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Statistical Discrimination in Labor Markets: An Experimental Analysis

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  • David Dickinson
  • Ronald Oaxaca

Abstract

Statistical discrimination occurs when distinctions between demographic groups are made on the basis of real or imagined statistical distinctions between the groups. While such discrimination is legal in some cases (e.g., insurance markets), it is illegal and/or controversial in others (e.g., racial profiling and gender-based labor market discrimination). First moment statistical discrimination occurs when, for example, female workers are offered lower wages because females are perceived to be less productive, on average, than male workers. Second moment discrimination occurs when risk averse employers offer female workers lower wages based not on lower average productivity but on a higher variance in their productivity. Empirical work on statistical discrimination is hampered by the difficulty of obtaining suitable data from naturally-occurring labor markets. This article reports results from controlled laboratory experiments designed to study second moment statistical discrimination in a simulated labor marker setting. Since decision-makers may not view risk in the same way as economists or statisticians (i.e., risk=variance of distribution), we also examine two possible alternative measures of risk: the support of the distribution, and the probability of earning less than the expected (maximum) profits for the employer. Our results indicate that individuals do respond to these alternative measures of risk, and employers made statistically discriminatory wage offers consistent with loss-aversion in our full sample (though differences between male and female employers can be noted). If one can transfer these results outside of the laboratory, they indicate that labor market discrimination based only on first moment discrimination is biased downward. The public policy implication is that efforts and legislation aimed at reducing discrimination of various sorts face an additional challenge in trying to identify and limit relatively hidden, but significant, forms of statistical discrimination.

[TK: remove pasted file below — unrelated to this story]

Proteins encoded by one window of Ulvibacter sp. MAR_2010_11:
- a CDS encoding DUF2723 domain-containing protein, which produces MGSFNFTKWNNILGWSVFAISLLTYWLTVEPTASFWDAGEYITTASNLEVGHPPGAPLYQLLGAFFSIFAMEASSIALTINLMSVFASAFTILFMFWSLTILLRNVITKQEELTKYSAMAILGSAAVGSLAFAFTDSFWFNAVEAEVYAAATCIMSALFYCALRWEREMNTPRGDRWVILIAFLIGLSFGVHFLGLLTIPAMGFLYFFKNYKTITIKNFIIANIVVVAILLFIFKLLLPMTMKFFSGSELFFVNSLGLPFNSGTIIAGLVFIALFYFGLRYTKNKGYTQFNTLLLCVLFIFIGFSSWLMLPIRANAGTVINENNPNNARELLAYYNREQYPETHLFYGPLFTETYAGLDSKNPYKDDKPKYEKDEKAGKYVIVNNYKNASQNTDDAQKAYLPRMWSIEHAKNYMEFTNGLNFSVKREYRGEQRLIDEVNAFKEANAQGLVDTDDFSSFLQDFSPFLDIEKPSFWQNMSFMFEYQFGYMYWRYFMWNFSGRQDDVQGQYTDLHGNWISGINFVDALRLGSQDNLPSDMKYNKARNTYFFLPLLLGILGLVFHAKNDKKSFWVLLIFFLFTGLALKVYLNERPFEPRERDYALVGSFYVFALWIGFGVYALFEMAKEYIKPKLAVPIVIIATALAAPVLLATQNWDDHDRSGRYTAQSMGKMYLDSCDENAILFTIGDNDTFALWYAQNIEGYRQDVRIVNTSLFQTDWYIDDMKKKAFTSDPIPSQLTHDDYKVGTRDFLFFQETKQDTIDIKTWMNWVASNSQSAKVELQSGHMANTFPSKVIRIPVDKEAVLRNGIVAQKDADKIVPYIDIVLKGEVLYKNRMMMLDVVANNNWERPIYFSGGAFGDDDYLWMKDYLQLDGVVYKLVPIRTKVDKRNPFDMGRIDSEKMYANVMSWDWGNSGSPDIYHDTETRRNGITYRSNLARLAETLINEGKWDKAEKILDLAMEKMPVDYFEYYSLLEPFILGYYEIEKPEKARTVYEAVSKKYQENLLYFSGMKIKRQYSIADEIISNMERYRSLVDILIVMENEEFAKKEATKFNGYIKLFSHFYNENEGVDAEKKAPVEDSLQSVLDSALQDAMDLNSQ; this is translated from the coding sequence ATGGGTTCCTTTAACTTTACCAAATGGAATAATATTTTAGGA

Suggested Citation

  • David Dickinson & Ronald Oaxaca, 2005. "Statistical Discrimination in Labor Markets: An Experimental Analysis," Working Papers 05-11, Department of Economics, Appalachian State University.
  • Handle: RePEc:apl:wpaper:05-11
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    File URL: http://econ.appstate.edu/RePEc/pdf/wp0511.pdf
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    References listed on IDEAS

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    As found by EconAcademics.org, the blog aggregator for Economics research:
    1. Discrimination (5): Statistical Discrimination
      by Filip Spagnoli in P.A.P.-Blog on 2010-07-24 13:39:28

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    Cited by:

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    3. Gomes, Magno Rogério & Souza, Solange de Cássia Inforzato de & Mantovani, Gabriela Gomes & Paiva, Vanessa Fortunato de, 2019. "Wage gap decomposition models: A methodological contribution," Brazilian Review of Econometrics, Sociedade Brasileira de Econometria - SBE, vol. 39(2).
    4. Castillo, Marco & Petrie, Ragan, 2010. "Discrimination in the lab: Does information trump appearance?," Games and Economic Behavior, Elsevier, vol. 68(1), pages 50-59, January.
    5. Gomes, Magno Rogério & Souza, Solange de Cássia Inforzato de & Mantovani, Gabriela Gomes & Paiva, Vanessa Fortunato de, 2020. "Wage gap decomposition models: A methodological contribution," Brazilian Review of Econometrics, Sociedade Brasileira de Econometria - SBE, vol. 39(2), March.
    6. Joshua Pitts & Daniel Yost, 2013. "Racial Position Segregation in Intercollegiate Football: Do Players become more Racially Segregated as they Transition from High School to College?," The Review of Black Political Economy, Springer;National Economic Association, vol. 40(2), pages 207-230, June.

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    More about this item

    JEL classification:

    • J31 - Labor and Demographic Economics - - Wages, Compensation, and Labor Costs - - - Wage Level and Structure; Wage Differentials
    • J71 - Labor and Demographic Economics - - Labor Discrimination - - - Hiring and Firing
    • C92 - Mathematical and Quantitative Methods - - Design of Experiments - - - Laboratory, Group Behavior

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